In a recent piece for the BBC, Emma Jones questioned the exportability of Scandinavian comedies. Acknowledging the debt that our Netflix and Kindle queues alike owe to works of Nordic noir ranging from Stieg Larsson’s The Girl with the Dragon Tattoo (as well as its sequels and filmed adaptations) to acclaimed television series such as Wallander and The Killing, Jones wondered if it was possible that the dark sensibility that has made blockbusters of the aforementioned novels and films is simply incompatible with what viewers outside of Scandinavia want or expect from a comedy. Recent films such as Rams and Men and Chicken, despite acclaim and popularity in their home countries, have failed to make much of a splash abroad. One film Jones fails to mention, however, is A Man Called Ove, Sweden’s official submission for the 2017 Academy Awards; this is an unfortunate omission, as Hannes Holm’s adaptation of Fredrik Backman’s international bestseller is highly illustrative of the divide between Hollywood and Scandinavian sensibilities even as it borrows liberally from the former’s aesthetic toolkit.
The titular man called Ove (Rolf Lassgård) is a cranky 59 year old who lives by himself in a docile and well mannered gated community. Recently widowed and without children, Ove is forced to retire from his railway job after forty three years of service; digitization and automation has simply rendered him redundant. This leaves him with more time to pursue his true passion: being a world class pedant and upholder of order and decency, or, as Anders (Fredrik Evers), his community’s chairman of the board calls it, “playing policeman.” Ove was once chairman himself, a responsibility he treated with great solemnity and dedication, so much so that he continues to conduct his security and standards rounds every morning, even after being voted off of the board in what he refers to as a “coup” by his onetime friend Rune (Börje Lundberg).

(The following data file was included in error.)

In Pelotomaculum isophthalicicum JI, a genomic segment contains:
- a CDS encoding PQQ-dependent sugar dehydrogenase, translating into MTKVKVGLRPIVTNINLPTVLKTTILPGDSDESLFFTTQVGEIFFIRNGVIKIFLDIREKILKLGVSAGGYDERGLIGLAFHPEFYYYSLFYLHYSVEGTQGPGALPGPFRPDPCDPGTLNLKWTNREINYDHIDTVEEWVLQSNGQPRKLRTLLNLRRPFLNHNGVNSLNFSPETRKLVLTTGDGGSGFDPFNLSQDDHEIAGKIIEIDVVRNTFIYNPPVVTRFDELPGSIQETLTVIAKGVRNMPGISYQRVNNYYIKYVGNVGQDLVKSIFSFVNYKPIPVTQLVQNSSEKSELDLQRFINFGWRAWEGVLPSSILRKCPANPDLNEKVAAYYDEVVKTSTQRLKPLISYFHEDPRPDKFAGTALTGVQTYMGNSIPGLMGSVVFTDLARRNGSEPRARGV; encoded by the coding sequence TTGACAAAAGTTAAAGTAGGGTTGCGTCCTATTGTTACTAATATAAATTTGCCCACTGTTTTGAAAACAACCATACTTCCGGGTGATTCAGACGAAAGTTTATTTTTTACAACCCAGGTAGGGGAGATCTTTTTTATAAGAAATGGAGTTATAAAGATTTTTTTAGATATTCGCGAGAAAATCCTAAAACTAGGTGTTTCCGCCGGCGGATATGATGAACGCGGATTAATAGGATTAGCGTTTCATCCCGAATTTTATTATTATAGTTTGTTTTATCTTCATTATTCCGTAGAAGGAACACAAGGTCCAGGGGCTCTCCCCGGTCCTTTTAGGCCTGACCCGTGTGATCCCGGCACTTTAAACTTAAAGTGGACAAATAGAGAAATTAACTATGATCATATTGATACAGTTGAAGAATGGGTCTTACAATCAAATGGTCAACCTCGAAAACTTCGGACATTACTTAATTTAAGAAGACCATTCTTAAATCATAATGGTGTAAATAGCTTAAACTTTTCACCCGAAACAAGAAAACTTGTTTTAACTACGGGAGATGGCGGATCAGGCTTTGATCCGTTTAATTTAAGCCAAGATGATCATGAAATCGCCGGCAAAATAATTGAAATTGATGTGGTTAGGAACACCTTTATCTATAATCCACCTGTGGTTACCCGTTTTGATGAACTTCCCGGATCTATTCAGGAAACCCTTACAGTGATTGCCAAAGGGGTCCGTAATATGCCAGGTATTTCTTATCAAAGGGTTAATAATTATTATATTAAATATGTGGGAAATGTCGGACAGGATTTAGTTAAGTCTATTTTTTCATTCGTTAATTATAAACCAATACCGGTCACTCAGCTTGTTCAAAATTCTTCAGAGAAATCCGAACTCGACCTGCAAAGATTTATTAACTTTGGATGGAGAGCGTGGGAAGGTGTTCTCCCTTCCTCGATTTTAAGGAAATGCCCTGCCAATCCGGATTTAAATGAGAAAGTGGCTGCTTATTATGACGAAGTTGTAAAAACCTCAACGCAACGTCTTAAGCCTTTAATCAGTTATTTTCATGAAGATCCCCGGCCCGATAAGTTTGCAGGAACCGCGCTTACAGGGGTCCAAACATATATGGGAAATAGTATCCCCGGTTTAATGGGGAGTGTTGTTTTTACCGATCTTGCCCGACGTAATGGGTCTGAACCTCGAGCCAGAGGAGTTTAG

Played marvelously by Lassgård, Ove is a hard working, decent, and dignified sort, taught by his stoic father that maintaining a clean home and a tuned engine is life’s sole purpose and greatest reward. He considers himself objective and upstanding and believes others should follow suit; he is the type of person who would lose a friend over his choice of automobile. (Rune’s purchase of a BMW is indeed the final blasphemous affront that sends the avowed Saab enthusiast over the edge after years of begrudgingly tolerating Rune’s Volvos.) He has inherited the buttoned up, conservative ideals of the generation before his own and, through a serious of unfortunate events, was forced to assume the mantle of adulthood before he was fully prepared to do so. As such, Ove has always felt socially discomfited and emotionally adrift. It was only his wife Sonja (Ida Engvoll) who gave him direction, purpose, and the welcoming warmth of compassion that allowed him to open up and to find happiness and satisfaction. Without her, he again feels alone, and his righteousness has calcified into rage; he stomps around his community, notepad in hand, to issue stern reprobations and to find, in “the rules,” some semblance of the control which he feels has been wrested from him by cruel circumstance. “If what they say is true,” he posits, “that fate is the sum total of our own stupidity, then I think what altered my fate was a result of the stupidity of my neighbors.”